Amy Alexander on Wed, 18 Jul 2001 19:24:25 +0200 (CEST)

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Re: <nettime> DMCA

On Tue, 17 Jul 2001, Nick Moffitt wrote:

> In case you haven't heard, a Russian programmer was just arrested in
> Las Vegas for writing software that could decrypt arbitrary PDF data.

His employer, elcomsoft, for whom he apparently wrote the decryption
software, has posted their side of the story at:

The page is a mixed bag - sprinkled in with elcomsoft's account of their
motives, Adobe's motives, and the history of the case are statements like
"Dmitry Sklyarov, the author of Advanced eBook Processor and DefCon
speaker, has been arrested by FBI; the reason is an Adobe's complaint. If
you want to help him to get out of jail, please purchase Advanced PDF
Password Recovery, another program Dmitry has developed."

Later they indicate that their software is intended for the use of non-US
residents, for whom DMCA decryption restrictions would not apply.

In any case, what's interesting about cases like this and DeCSS (other
famous corporate-directed DMCA case) are that:

a) Foreign programmer somehow gets arrested for what would normally appear
to be a civil matter (possible copyright infringement). Thereby, a
chilling example is set for the world....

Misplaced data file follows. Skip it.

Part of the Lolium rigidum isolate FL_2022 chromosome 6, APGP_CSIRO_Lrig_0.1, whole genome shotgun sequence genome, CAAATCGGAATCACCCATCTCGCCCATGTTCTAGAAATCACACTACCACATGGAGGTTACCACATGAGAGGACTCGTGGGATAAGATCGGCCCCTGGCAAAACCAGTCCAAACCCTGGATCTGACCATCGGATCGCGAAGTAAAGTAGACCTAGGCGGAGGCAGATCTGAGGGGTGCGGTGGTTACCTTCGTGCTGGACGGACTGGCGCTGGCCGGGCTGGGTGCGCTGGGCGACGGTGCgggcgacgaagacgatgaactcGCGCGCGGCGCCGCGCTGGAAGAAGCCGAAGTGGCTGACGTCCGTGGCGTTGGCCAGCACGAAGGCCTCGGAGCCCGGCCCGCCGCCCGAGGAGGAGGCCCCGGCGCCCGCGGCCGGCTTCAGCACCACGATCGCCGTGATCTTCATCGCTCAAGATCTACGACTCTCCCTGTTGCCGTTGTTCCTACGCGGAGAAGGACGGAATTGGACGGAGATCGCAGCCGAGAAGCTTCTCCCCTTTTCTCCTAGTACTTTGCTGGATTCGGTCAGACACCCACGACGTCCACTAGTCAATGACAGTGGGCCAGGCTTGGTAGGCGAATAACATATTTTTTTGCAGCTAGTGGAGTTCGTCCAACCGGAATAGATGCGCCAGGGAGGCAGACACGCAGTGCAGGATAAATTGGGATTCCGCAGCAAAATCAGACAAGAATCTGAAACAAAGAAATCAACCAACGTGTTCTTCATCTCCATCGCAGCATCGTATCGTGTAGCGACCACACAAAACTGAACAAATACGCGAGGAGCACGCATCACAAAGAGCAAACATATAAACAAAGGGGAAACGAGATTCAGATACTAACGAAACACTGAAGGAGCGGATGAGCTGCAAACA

b) What is depicted as the behavior of rogue, malicious crackers
(i.e. finding security holes and publishing the holes and their exploits),
is pretty much the way the software security community generally gets things

Usually, in the "whitehat" security community, finding and posting
exploits is not done for monetary profit, but occasionally, an exploit
turns into a commercial product. For example, NetBus started out as a
remote Windows cracking tool, but was later marketed as remote
administration software.

This doesn't seem to me so much different than what Sklyarov and elcomsoft
did, except that the mighty DMCA wasn't involved.

> This is due, of course, to the DMCA, which makes it illegal to create
> devices that circumvent copy protection on copyrighted works.  Never
> before has US Copyright law been so draconian.

Yes, effectively, it seems it's now a crime to possibly help
people make copies that *could* infringe copyright but it's not a crime to
possibly help people break into other people's computers. (I Am Not A

> The press needs to be trained to paint the DMCA for what it is.

Yeah that'd be nice...

Recontextualizing script-kiddyism as net-art for over 1/20 of a century.

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